Arrest Haredim and others who cause trouble on airplanes

Arrest Haredim and others

A plane

A plane

who cause trouble on planes

SETH J. FRANTZMAN

The first man came to demand water.  With a large beard and black coat he received his water from the steward in the back of the plane.  Then he decided to stand there, next to the space at the back next to the toilets where there is an emergency exit row.  Even as a tall skinny stewardess asked him to sit down, another young man had come to use the bathroom.  Then another to demand two waters.  Then a fifth young man, like the rest wearing a kipa and tzitz’s asked for coffee.  The plane was preparing to take off.  “You’ll have to wait.”  But he wouldn’t quit.  “Come one, give me coffee, I’ll pay you.”  The steward and stewardess tried to plead with him and the rest to take their seats.  But then they were confronted with a sixth man who required that they help him move seats.  “I can’t sit next to a woman.”

Over the years I’ve defended hatred directed at Haredim.  Israeli society is full of hateful views of religious people and gross generalizations about them.  But sitting in row 31D on Ukrainian Airlines flight 0779 from Kiev to Tel Aviv was a sort of wakeup call.  Why did a dozen men require to all have water, when 100 other secular people were sitting quietly waiting for takeoff and obeying the rules of fastening seat belts and stowing their stuff.  Why did these men demand coffee?  Why did they all “have to use the bathroom” suddenly upon getting on the plane.  There are bathrooms in the terminal and water is readily available.  I had gone to the bathroom right before getting on the place for precisely this reason.  Taxi and takeoff can take time, it is best to relive yourself first.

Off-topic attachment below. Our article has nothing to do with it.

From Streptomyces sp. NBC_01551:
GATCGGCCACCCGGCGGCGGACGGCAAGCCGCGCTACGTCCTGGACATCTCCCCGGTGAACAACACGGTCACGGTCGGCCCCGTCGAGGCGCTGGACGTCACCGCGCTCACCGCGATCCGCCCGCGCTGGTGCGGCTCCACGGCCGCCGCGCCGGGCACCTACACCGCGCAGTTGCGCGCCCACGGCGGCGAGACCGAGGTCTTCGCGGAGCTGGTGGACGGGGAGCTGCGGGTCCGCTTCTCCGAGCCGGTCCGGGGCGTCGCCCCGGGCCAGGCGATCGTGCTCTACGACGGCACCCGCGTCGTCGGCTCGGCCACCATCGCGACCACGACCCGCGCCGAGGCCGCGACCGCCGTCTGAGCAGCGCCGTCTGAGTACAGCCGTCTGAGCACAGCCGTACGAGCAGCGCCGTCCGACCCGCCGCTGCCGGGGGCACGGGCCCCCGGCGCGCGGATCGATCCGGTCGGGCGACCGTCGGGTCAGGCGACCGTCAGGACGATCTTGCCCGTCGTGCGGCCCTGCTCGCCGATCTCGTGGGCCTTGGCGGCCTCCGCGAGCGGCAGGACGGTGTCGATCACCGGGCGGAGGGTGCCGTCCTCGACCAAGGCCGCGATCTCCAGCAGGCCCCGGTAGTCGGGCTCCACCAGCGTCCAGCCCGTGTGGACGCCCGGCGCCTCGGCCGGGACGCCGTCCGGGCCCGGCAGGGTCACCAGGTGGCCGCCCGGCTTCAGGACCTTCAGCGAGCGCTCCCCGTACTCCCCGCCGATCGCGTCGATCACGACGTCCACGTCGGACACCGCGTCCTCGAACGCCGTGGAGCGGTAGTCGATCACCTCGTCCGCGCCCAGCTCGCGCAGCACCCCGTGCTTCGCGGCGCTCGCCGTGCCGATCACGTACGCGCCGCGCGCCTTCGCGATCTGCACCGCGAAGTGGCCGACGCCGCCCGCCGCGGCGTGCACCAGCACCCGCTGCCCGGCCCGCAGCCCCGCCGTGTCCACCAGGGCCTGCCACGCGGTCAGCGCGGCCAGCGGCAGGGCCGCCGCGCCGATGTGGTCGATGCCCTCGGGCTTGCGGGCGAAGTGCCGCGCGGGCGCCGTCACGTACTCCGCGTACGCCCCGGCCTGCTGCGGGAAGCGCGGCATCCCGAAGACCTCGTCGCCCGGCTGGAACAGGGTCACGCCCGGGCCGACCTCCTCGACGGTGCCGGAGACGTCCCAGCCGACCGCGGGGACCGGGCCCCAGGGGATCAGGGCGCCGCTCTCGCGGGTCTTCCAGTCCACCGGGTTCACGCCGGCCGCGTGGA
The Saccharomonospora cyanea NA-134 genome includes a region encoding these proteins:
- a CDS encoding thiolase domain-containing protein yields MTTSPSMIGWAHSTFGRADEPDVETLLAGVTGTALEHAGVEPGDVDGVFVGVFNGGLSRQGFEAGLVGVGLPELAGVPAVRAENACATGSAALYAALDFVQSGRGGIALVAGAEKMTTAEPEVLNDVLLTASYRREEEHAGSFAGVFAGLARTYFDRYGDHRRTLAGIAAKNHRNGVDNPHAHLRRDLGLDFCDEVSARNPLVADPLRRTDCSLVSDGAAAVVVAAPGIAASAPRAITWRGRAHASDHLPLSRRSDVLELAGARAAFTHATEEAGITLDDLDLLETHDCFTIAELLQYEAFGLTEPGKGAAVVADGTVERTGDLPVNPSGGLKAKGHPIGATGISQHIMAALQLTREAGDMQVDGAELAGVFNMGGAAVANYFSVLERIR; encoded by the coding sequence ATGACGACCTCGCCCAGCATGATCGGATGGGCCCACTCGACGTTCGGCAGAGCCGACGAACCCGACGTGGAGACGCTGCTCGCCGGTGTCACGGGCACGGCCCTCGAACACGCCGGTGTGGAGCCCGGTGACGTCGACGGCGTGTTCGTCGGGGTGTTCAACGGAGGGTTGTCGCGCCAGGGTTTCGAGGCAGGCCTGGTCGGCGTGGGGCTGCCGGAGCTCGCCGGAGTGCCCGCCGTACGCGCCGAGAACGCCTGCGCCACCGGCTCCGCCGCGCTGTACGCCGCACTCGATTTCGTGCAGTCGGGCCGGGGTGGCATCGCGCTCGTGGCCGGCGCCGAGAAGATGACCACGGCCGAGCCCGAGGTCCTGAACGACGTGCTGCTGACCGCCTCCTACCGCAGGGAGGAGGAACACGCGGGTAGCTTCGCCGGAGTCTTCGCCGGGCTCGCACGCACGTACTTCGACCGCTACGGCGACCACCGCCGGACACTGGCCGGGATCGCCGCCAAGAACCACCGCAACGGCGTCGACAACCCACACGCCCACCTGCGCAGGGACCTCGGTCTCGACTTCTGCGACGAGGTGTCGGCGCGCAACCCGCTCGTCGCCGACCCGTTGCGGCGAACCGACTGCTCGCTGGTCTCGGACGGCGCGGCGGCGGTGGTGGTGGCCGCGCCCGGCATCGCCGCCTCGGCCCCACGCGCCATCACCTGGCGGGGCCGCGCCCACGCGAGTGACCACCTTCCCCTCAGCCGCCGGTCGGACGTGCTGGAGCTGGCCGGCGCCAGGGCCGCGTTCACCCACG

But these young men, some of them with American accents and seemingly yeshivah students, some older, speaking mostly Hebrew, needed all manner of things before take-off that they could have purchased a second ago in the terminal.   Do the American Jewish Orthodox men who demand coffee upon boarding a flight in Ukraine do the same thing in the US?  Do they refuse to fasten seat belts, refuse to put tray tables up, refuse to sit where they are assigned, demand water; pester stewards and refuse to sit?  

Throughout the last year we have seen a large number of articles relating to Orthodox men who refuse to sit where they are assigned under the auspices of claiming they cannot sit next to women on airplanes.  But actually the behavior goes beyond this.  It is about colonizing, pushing and demanding special treatment.  It is about flagrantly violating the rules.  It is not about politeness, it is about bullying and rudeness.  That’s what struck me.  None of the young men were polite.  They demanded water.  “Give me coffee, I’ll pay you, give it to me.”  They feel entitled, like other groups of entitled people who push waitresses, who are rude to stewards.  Entitlement is a kind of disease, like bullying and rudeness and pushiness. It is not just prevalent among some Orthodox Jews, it is prevalent among many Israelis, it is prevalent in some other sub-cultures as well.  Demanding more than your share.  Demanding to take more seats than you paid for.  Demanding to move seats, to be re-seated, to not obey the rules. And not even a limited politeness or obsequious qualities of “I’m sorry but” and “excuse me” is uttered.